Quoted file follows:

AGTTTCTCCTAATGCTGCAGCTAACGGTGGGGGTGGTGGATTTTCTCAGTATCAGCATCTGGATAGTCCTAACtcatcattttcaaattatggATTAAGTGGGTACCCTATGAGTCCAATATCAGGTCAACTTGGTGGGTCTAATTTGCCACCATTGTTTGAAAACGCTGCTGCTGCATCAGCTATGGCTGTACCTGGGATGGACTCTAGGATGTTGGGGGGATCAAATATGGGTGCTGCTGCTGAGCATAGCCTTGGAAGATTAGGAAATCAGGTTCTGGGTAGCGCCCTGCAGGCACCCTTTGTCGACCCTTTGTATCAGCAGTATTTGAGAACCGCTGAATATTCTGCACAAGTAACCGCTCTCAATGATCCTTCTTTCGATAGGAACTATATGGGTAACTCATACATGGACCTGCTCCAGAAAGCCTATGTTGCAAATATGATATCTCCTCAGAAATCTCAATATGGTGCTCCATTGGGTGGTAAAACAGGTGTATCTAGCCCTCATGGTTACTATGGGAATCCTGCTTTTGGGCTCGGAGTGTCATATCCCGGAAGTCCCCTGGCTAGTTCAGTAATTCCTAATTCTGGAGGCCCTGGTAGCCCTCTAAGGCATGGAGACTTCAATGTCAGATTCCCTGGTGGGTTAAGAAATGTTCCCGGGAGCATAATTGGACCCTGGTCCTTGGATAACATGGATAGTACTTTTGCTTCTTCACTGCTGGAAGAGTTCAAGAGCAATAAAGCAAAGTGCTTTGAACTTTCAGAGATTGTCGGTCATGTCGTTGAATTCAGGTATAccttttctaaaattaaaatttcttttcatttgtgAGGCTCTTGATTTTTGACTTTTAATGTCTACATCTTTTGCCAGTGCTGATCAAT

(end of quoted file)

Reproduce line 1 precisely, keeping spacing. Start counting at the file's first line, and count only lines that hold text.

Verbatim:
AGTTTCTCCTAATGCTGCAGCTAACGGTGGGGGTGGTGGATTTTCTCAGTATCAGCATCTGGATAGTCCTAACtcatcattttcaaattatggATTAAGTGGGTACCCTATGAGTCCAATATCAGGTCAACTTGGTGGGTCTAATTTGCCACCATTGTTTGAAAACGCTGCTGCTGCATCAGCTATGGCTGTACCTGGGATGGACTCTAGGATGTTGGGGGGATCAAATATGGGTGCTGCTGCTGAGCATAGCCTTGGAAGATTAGGAAATCAGGTTCTGGGTAGCGCCCTGCAGGCACCCTTTGTCGACCCTTTGTATCAGCAGTATTTGAGAACCGCTGAATATTCTGCACAAGTAACCGCTCTCAATGATCCTTCTTTCGATAGGAACTATATGGGTAACTCATACATGGACCTGCTCCAGAAAGCCTATGTTGCAAATATGATATCTCCTCAGAAATCTCAATATGGTGCTCCATTGGGTGGTAAAACAGGTGTATCTAGCCCTCATGGTTACTATGGGAATCCTGCTTTTGGGCTCGGAGTGTCATATCCCGGAAGTCCCCTGGCTAGTTCAGTAATTCCTAATTCTGGAGGCCCTGGTAGCCCTCTAAGGCATGGAGACTTCAATGTCAGATTCCCTGGTGGGTTAAGAAATGTTCCCGGGAGCATAATTGGACCCTGGTCCTTGGATAACATGGATAGTACTTTTGCTTCTTCACTGCTGGAAGAGTTCAAGAGCAATAAAGCAAAGTGCTTTGAACTTTCAGAGATTGTCGGTCATGTCGTTGAATTCAGGTATAccttttctaaaattaaaatttcttttcatttgtgAGGCTCTTGATTTTTGACTTTTAATGTCTACATCTTTTGCCAGTGCTGATCAAT